The President of Friedrich Schiller University Jena, and the Board of the German Zoological Society support the declaration presented at the 112th Annual Meeting of the German Zoological Society in Jena, which exposes the concept of ’race’ as a racist construct. With the ’ Jena Declaration ’, the authors call for the term no longer to be used and for people to act against racist discrimination.
On 9 August, we marked the 100th anniversary of the death of former Jena professor Ernst Haeckel, who as the ’German Darwin’ became the best-known German zoologist and evolutionary biologist. As the founder of phylogenetics he contributed, through his classification of human ’races’ into a ’family tree’, towards a form of racism that was seemingly based on science.
The concept of race is the result of racism
The classification of humanity into ’races’ has led to the persecution, enslavement and slaughter of millions of people. Even today, the term ’race’ is still frequently used in connection with human groups. "However, there is no biological basis for this and there has never been one," note the authors of the Jena Declaration. They add: "The concept of race is the result of racism, not its prerequisite."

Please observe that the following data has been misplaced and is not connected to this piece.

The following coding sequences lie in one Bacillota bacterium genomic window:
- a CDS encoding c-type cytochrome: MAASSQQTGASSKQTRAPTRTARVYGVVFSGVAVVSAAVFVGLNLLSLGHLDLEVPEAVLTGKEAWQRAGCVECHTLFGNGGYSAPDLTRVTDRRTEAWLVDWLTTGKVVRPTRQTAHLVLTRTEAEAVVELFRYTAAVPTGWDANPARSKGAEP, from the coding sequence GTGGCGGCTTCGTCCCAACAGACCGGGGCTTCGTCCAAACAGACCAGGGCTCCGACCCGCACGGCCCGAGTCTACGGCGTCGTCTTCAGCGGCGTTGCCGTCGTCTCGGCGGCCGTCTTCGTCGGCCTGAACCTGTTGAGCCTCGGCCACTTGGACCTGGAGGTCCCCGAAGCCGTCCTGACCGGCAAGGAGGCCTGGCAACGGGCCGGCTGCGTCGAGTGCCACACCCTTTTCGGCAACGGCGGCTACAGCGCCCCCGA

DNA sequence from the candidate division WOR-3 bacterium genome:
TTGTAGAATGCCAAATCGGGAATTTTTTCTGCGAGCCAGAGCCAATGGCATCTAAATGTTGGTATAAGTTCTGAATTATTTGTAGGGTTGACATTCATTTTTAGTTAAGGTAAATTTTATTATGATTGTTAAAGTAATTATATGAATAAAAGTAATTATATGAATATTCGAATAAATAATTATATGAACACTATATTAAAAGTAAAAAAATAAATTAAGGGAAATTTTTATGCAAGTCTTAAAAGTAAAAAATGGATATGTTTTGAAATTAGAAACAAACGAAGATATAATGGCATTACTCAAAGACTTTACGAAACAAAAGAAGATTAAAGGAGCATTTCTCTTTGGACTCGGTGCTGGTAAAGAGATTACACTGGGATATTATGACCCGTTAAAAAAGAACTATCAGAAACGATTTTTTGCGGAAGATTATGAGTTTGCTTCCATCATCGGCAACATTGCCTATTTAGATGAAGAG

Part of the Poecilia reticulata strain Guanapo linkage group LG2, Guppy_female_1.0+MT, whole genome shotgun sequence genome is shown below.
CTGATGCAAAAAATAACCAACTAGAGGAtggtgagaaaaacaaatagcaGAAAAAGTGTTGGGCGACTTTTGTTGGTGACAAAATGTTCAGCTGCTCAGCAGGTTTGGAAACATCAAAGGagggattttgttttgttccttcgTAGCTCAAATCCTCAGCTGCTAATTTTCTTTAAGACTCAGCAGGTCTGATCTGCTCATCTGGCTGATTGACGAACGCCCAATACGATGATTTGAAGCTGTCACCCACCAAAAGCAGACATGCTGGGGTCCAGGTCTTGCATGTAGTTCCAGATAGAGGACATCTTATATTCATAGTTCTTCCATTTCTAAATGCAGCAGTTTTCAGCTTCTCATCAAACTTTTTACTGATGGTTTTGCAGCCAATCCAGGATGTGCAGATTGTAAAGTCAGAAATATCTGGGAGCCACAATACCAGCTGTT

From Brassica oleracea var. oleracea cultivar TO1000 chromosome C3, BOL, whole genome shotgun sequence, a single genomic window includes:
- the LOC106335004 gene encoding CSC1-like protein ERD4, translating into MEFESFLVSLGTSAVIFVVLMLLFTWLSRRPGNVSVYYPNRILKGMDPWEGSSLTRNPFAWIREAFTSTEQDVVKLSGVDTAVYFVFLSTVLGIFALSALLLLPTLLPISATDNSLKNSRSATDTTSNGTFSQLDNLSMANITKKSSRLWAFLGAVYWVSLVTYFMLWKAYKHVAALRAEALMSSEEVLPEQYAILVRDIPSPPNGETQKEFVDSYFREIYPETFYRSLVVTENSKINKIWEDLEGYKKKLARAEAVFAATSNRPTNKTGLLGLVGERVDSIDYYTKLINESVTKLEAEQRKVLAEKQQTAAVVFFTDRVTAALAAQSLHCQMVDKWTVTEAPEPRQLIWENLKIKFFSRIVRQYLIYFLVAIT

It was only through scientific research on the genetic variation of human beings that the concept of race was finally exposed as a typological construct.
"Instead of definable boundaries, genetic gradients run between human groups. Among the 3.2 billion base pairs in the human genome, there is no fixed difference that separates, for example, Africans from non-Africans. To be explicit, not only is there no single gene that underpins ’racial’ differences, but there is not even a single base pair," say the Jena scientists.
"We are aware of the fact that simply removing the word ’race’ from our daily language will not prevent racism," says the President of Friedrich Schiller University Jena, Prof. Walter Rosenthal. "However, as academics we can help to ensure that racism is no longer able to invoke us as a justification. The malign biological substantiation of races had its beginnings in Jena and it is in Jena that it will now end."
The Jena Declaration therefore concludes with an appeal to the members of its institutions and all those who are active in research and teaching:
"So, let us ensure that people are never again discriminated against on specious biological grounds and remind ourselves and others that it is racism that created races and that zoology/anthropology has played an inglorious part in producing supposedly biological justifications."
The Declaration was made known today at a public evening event entitled ’Jena, Haeckel and the question of human races, or how racism creates races’. The event was organised by the Institute for Zoology and Evolutionary Research of Friedrich Schiller University, Jena, on the occasion of the 112th Annual Meeting of the German Zoological Society in Jena.